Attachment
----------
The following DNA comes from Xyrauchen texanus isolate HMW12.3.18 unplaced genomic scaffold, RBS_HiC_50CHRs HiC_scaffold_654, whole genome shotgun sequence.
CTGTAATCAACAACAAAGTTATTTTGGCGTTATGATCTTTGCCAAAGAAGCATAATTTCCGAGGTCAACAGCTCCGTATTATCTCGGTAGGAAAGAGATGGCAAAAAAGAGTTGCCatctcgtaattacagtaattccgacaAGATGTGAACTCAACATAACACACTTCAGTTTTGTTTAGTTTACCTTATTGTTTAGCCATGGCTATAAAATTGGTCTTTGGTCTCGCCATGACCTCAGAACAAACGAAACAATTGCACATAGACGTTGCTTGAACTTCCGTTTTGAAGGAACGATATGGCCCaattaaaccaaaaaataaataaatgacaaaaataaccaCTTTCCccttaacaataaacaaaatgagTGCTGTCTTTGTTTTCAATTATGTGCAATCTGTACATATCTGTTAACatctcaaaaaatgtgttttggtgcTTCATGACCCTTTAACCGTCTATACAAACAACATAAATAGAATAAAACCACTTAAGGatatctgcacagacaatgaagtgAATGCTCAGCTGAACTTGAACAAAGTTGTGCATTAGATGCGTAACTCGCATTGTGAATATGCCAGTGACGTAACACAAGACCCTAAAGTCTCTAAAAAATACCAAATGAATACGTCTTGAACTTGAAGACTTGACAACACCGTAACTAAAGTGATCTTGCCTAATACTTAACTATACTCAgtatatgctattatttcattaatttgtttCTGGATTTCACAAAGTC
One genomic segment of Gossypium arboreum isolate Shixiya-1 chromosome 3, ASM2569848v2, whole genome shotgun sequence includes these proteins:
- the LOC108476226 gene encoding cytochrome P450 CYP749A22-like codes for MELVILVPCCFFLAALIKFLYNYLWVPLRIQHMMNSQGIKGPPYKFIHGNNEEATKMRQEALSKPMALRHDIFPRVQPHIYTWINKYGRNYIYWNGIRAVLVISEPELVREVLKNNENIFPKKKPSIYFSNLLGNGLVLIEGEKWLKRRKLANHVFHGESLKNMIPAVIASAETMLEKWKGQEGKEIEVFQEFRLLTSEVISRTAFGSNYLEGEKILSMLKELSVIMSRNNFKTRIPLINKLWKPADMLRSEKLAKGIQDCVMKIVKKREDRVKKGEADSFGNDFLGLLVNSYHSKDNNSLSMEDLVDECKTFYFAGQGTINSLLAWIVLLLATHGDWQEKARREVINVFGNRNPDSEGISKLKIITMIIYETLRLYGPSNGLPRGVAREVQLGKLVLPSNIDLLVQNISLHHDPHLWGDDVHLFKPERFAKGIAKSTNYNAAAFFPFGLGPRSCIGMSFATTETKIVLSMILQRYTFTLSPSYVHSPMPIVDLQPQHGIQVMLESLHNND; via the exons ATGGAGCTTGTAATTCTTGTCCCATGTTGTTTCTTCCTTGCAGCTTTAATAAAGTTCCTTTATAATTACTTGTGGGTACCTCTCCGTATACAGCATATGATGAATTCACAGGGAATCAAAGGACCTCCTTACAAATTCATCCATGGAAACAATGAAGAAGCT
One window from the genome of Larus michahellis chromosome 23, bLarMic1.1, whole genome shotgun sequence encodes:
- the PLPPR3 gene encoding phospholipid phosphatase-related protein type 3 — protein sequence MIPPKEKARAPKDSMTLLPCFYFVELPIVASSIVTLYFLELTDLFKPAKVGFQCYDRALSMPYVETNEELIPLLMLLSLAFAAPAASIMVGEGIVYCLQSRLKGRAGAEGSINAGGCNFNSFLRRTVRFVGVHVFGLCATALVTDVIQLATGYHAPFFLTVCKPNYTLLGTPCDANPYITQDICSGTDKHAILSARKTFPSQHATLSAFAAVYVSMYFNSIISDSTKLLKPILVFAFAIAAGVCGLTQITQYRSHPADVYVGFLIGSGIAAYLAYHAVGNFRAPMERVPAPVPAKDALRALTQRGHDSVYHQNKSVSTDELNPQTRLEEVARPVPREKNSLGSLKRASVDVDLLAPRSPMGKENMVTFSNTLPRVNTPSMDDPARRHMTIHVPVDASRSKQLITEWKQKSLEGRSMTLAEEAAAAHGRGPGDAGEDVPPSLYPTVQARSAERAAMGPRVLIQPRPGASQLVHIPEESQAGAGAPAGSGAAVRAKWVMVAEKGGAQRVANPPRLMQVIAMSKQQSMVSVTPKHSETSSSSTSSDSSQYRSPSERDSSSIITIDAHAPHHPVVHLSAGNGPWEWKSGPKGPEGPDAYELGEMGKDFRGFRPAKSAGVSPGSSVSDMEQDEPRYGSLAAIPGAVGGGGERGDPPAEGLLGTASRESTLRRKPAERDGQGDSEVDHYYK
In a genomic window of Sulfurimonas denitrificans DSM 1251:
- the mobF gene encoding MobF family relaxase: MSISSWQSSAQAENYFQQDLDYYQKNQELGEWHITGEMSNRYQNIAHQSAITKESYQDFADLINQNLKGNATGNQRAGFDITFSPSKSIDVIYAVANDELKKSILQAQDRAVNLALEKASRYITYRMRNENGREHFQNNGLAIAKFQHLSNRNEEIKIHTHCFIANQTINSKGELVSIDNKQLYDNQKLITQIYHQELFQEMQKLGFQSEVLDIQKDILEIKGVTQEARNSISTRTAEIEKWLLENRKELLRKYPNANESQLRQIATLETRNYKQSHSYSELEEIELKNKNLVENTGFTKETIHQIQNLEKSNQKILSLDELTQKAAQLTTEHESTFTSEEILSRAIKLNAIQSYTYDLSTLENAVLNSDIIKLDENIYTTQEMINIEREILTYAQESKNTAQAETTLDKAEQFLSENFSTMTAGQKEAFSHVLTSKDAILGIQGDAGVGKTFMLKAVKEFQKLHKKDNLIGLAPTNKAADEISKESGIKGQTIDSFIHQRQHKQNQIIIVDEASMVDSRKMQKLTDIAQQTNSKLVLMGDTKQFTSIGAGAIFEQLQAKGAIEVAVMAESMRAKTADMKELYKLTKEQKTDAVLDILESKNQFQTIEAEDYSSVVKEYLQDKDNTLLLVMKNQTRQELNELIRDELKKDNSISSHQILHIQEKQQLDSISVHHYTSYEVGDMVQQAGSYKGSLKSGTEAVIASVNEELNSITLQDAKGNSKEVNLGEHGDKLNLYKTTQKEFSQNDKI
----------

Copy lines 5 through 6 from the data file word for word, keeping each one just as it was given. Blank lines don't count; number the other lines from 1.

One window from the genome of Larus michahellis chromosome 23, bLarMic1.1, whole genome shotgun sequence encodes:
- the PLPPR3 gene encoding phospholipid phosphatase-related protein type 3 — protein sequence MIPPKEKARAPKDSMTLLPCFYFVELPIVASSIVTLYFLELTDLFKPAKVGFQCYDRALSMPYVETNEELIPLLMLLSLAFAAPAASIMVGEGIVYCLQSRLKGRAGAEGSINAGGCNFNSFLRRTVRFVGVHVFGLCATALVTDVIQLATGYHAPFFLTVCKPNYTLLGTPCDANPYITQDICSGTDKHAILSARKTFPSQHATLSAFAAVYVSMYFNSIISDSTKLLKPILVFAFAIAAGVCGLTQITQYRSHPADVYVGFLIGSGIAAYLAYHAVGNFRAPMERVPAPVPAKDALRALTQRGHDSVYHQNKSVSTDELNPQTRLEEVARPVPREKNSLGSLKRASVDVDLLAPRSPMGKENMVTFSNTLPRVNTPSMDDPARRHMTIHVPVDASRSKQLITEWKQKSLEGRSMTLAEEAAAAHGRGPGDAGEDVPPSLYPTVQARSAERAAMGPRVLIQPRPGASQLVHIPEESQAGAGAPAGSGAAVRAKWVMVAEKGGAQRVANPPRLMQVIAMSKQQSMVSVTPKHSETSSSSTSSDSSQYRSPSERDSSSIITIDAHAPHHPVVHLSAGNGPWEWKSGPKGPEGPDAYELGEMGKDFRGFRPAKSAGVSPGSSVSDMEQDEPRYGSLAAIPGAVGGGGERGDPPAEGLLGTASRESTLRRKPAERDGQGDSEVDHYYK